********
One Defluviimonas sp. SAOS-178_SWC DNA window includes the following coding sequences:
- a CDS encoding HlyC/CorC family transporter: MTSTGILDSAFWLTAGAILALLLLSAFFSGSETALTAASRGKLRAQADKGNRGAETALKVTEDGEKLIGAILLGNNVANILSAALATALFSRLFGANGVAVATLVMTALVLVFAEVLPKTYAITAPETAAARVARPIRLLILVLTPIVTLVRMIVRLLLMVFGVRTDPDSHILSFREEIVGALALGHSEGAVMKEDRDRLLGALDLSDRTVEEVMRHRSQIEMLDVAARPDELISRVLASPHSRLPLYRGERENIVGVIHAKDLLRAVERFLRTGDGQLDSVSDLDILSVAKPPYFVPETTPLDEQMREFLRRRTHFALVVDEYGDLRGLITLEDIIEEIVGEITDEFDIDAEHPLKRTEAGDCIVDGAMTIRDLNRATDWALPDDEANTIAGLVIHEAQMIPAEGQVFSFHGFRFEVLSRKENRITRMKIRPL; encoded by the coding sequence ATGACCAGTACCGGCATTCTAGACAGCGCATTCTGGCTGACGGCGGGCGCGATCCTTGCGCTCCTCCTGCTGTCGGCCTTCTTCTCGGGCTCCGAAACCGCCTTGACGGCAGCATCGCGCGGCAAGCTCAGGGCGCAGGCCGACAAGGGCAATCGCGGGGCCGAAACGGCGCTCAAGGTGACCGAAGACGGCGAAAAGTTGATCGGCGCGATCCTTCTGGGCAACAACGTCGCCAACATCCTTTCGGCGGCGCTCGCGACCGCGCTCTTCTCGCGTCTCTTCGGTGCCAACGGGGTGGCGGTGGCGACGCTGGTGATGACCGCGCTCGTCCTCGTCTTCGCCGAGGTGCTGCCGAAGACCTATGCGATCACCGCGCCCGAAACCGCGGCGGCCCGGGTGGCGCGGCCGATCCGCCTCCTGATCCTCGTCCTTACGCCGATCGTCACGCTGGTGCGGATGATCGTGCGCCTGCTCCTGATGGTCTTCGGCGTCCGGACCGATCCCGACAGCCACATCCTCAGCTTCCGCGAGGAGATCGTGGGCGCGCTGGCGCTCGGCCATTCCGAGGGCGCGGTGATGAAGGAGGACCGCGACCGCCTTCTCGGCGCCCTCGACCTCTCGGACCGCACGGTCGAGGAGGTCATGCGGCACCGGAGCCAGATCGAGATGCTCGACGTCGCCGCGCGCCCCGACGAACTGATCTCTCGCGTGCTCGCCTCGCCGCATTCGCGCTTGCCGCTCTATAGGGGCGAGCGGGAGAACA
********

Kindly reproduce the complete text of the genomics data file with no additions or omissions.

One Defluviimonas sp. SAOS-178_SWC DNA window includes the following coding sequences:
- a CDS encoding HlyC/CorC family transporter: MTSTGILDSAFWLTAGAILALLLLSAFFSGSETALTAASRGKLRAQADKGNRGAETALKVTEDGEKLIGAILLGNNVANILSAALATALFSRLFGANGVAVATLVMTALVLVFAEVLPKTYAITAPETAAARVARPIRLLILVLTPIVTLVRMIVRLLLMVFGVRTDPDSHILSFREEIVGALALGHSEGAVMKEDRDRLLGALDLSDRTVEEVMRHRSQIEMLDVAARPDELISRVLASPHSRLPLYRGERENIVGVIHAKDLLRAVERFLRTGDGQLDSVSDLDILSVAKPPYFVPETTPLDEQMREFLRRRTHFALVVDEYGDLRGLITLEDIIEEIVGEITDEFDIDAEHPLKRTEAGDCIVDGAMTIRDLNRATDWALPDDEANTIAGLVIHEAQMIPAEGQVFSFHGFRFEVLSRKENRITRMKIRPL; encoded by the coding sequence ATGACCAGTACCGGCATTCTAGACAGCGCATTCTGGCTGACGGCGGGCGCGATCCTTGCGCTCCTCCTGCTGTCGGCCTTCTTCTCGGGCTCCGAAACCGCCTTGACGGCAGCATCGCGCGGCAAGCTCAGGGCGCAGGCCGACAAGGGCAATCGCGGGGCCGAAACGGCGCTCAAGGTGACCGAAGACGGCGAAAAGTTGATCGGCGCGATCCTTCTGGGCAACAACGTCGCCAACATCCTTTCGGCGGCGCTCGCGACCGCGCTCTTCTCGCGTCTCTTCGGTGCCAACGGGGTGGCGGTGGCGACGCTGGTGATGACCGCGCTCGTCCTCGTCTTCGCCGAGGTGCTGCCGAAGACCTATGCGATCACCGCGCCCGAAACCGCGGCGGCCCGGGTGGCGCGGCCGATCCGCCTCCTGATCCTCGTCCTTACGCCGATCGTCACGCTGGTGCGGATGATCGTGCGCCTGCTCCTGATGGTCTTCGGCGTCCGGACCGATCCCGACAGCCACATCCTCAGCTTCCGCGAGGAGATCGTGGGCGCGCTGGCGCTCGGCCATTCCGAGGGCGCGGTGATGAAGGAGGACCGCGACCGCCTTCTCGGCGCCCTCGACCTCTCGGACCGCACGGTCGAGGAGGTCATGCGGCACCGGAGCCAGATCGAGATGCTCGACGTCGCCGCGCGCCCCGACGAACTGATCTCTCGCGTGCTCGCCTCGCCGCATTCGCGCTTGCCGCTCTATAGGGGCGAGCGGGAGAACA